-The Mark Twain Papers and Project, The Bancroft Library
    -Mark Twain at Large: His Travels Here and Abroad (An Exhibition from The Mark Twain Papers of The Bancroft Library University of California, Berkeley)
    -The Mark Twain Association of New York Home Page
    -Elmira College Center for Mark Twain Studies
    -LINKS: Mark Twain Resources on the World Wide Web  (Jim Zwick, Boondocks)
    -LINKS: Ever The Twain Shall Meet: Mark Twain on the Web
    -LINKS: Mark Twain Quotations, Newspaper Collections, & Related Resources Compiled by: Barbara Schmidt
    -Peter Salwen's Mark Twain Page
    -TLC Guide to Mark Twain (The ACCESS INDIANA Teaching & Learning Center)
    -Guide 4: Crossroads - Mark Twain and American Humor
    -Literary Research Guide: Mark Twain (Samuel Clemens) (1835 - 1910)
    -ONLINE STUDY GUIDE: Huckleberry Finn by Mark Twain  (SparkNote by Joel Walsh)
    -ETEXT: Mark Twain: Huckleberry Finn (University of Virginia)
    -ETEXTS: A Collection of Online Literature: Mark Twain
    -ESSAY: A Private History : Moments in the Friendship of Mark Twain and U. S. Grant (Rachel Cohen, Double Take)
    -ESSAY: What Huck and Jim Really Said in That Cave (DEIRDRE CARMODY, NY Times Book Review)
    -ESSAY: A Scholar Finds Huck Finn's Voice in Twain's Writing About a Black Youth (ANTHONY DePALMA, NY Times Book Review)
    -ESSAY: Scholars Preserve Twain's Wit and Bite (CAROLE BURNS, NY Times Book Review)
    -ESSAY: Selling 'Huck Finn' Down the River (SEYMOUR CHWAST, NY Times Book Review)
    -ESSAY: How a Clergyman From Hartford Freed Huckleberry Finn (Russell Banks, NY Times Book Review)
    -Mark Twain Forum book reviews
    -REVIEW: of The Adventures of Tom Sawyer by Mark Twain (Dwight Garner, Hungry Mind Review)
    -REVIEW: of THE MAKING OF MARK TWAIN A Biography By John Lauber  (Guy Cardwell, NY Times Book Review)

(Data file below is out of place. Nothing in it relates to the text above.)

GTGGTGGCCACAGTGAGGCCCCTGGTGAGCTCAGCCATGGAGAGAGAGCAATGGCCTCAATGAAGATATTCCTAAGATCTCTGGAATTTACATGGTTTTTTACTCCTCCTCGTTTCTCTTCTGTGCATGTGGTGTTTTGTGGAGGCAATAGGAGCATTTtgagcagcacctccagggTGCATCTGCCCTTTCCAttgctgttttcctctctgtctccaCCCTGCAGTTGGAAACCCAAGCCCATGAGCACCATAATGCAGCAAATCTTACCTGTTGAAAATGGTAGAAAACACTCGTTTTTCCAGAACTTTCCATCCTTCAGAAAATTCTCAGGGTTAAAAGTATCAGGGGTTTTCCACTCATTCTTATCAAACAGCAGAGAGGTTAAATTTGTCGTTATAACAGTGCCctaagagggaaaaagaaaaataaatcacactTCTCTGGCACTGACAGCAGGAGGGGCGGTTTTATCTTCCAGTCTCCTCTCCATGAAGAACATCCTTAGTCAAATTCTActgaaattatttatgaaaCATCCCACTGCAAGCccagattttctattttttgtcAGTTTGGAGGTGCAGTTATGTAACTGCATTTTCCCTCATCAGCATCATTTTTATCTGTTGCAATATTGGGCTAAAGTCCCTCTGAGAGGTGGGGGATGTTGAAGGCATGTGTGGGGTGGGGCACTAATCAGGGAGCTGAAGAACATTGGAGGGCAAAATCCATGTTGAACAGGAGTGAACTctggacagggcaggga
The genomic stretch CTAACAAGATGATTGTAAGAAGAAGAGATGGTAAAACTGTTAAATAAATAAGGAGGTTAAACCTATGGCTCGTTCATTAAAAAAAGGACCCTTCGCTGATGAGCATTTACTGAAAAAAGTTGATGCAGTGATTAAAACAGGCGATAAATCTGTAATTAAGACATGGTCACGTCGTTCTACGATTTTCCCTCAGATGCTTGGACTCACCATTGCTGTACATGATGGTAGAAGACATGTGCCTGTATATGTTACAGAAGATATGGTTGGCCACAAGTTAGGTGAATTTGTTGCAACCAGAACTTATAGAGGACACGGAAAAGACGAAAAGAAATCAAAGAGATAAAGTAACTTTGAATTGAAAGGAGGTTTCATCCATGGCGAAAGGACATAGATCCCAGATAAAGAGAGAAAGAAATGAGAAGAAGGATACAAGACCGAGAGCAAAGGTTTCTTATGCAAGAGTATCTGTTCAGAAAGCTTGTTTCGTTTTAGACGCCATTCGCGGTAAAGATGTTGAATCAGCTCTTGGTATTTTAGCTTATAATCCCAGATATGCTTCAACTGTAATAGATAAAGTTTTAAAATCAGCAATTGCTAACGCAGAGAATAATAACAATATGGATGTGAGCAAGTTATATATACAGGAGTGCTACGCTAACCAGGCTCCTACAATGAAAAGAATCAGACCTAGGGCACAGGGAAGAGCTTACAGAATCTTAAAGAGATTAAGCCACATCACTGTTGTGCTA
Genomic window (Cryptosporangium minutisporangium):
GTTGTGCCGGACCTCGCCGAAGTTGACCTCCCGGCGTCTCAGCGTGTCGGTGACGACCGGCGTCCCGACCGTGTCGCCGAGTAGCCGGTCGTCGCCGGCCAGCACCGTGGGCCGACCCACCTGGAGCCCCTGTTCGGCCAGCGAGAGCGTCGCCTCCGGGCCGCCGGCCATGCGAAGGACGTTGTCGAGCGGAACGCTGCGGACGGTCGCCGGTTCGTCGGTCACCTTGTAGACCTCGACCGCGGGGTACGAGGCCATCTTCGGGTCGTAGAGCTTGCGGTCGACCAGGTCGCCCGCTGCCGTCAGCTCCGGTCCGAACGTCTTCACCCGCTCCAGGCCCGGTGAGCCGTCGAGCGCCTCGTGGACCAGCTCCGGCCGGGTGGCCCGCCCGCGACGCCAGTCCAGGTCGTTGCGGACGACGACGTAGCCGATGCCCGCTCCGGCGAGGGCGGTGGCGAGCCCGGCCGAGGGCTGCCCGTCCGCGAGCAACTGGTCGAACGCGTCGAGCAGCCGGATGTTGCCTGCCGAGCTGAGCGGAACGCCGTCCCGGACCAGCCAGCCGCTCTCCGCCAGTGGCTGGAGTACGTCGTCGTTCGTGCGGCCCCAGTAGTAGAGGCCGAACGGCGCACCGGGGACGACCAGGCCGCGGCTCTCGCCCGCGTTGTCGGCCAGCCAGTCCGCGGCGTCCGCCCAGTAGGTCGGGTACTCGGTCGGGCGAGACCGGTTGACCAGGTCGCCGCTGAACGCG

-REVIEW: of INVENTING MARK TWAIN The Lives of Samuel Langhorne Clemens By Andrew Hoffman  (David S. Reynolds, NY Times Book Review)
    -REVIEW: of OLD CLEMENS AND W.D.H. The Story of a Remarkable Friendship By Kenneth E. Eble (Carl Bode, NY Times Book Review)
    -REVIEW: of  WAS HUCK BLACK? Mark Twain and African-American Voices By Shelley Fisher Fishkin (James R. Kincaid, NY Times Book Review)
    -REVIEW: THE SAGEBRUSH BOHEMIAN Mark Twain in California By Nigey Lennon (Bernard L. Stein, NY Times Book Review)
    -REVIEW: Frederick Crews: The Parting of the Twains, NY Review of Books
        Dark Twins: Imposture and Identity in Mark Twain's America by Susan Gillman
        Mark Twain and Science: Adventures of a Mind by Sherwood Cummings
    -REVIEW:  Marius Bewley: Split in Twain, NY Review of Books
        Mr. Clemens and Mark Twain: A Biography by Justin Kaplan
    -REVIEW: Ellen Moers: The "Truth" of Mark Twain, NY Review of Books
        Susy and Mark Twain: Family Dialogues arranged and edited by Edith Colgate Salsbury
        Mark Twain and Bret Harte by Margaret Duckett
        Mark Twain: Jackleg Novelist by Robert A. Wiggins
        Mark Twain and the Gilded Age: The Book That Named an Era by B.M. French
    -REVIEW : Go East, Young Man Trekking to the Holy Land.  American Palestine: Melville, Twain, and the Holy Land Mania by Hilton Obenzinger (Bruce Kuklick, Books & Culture)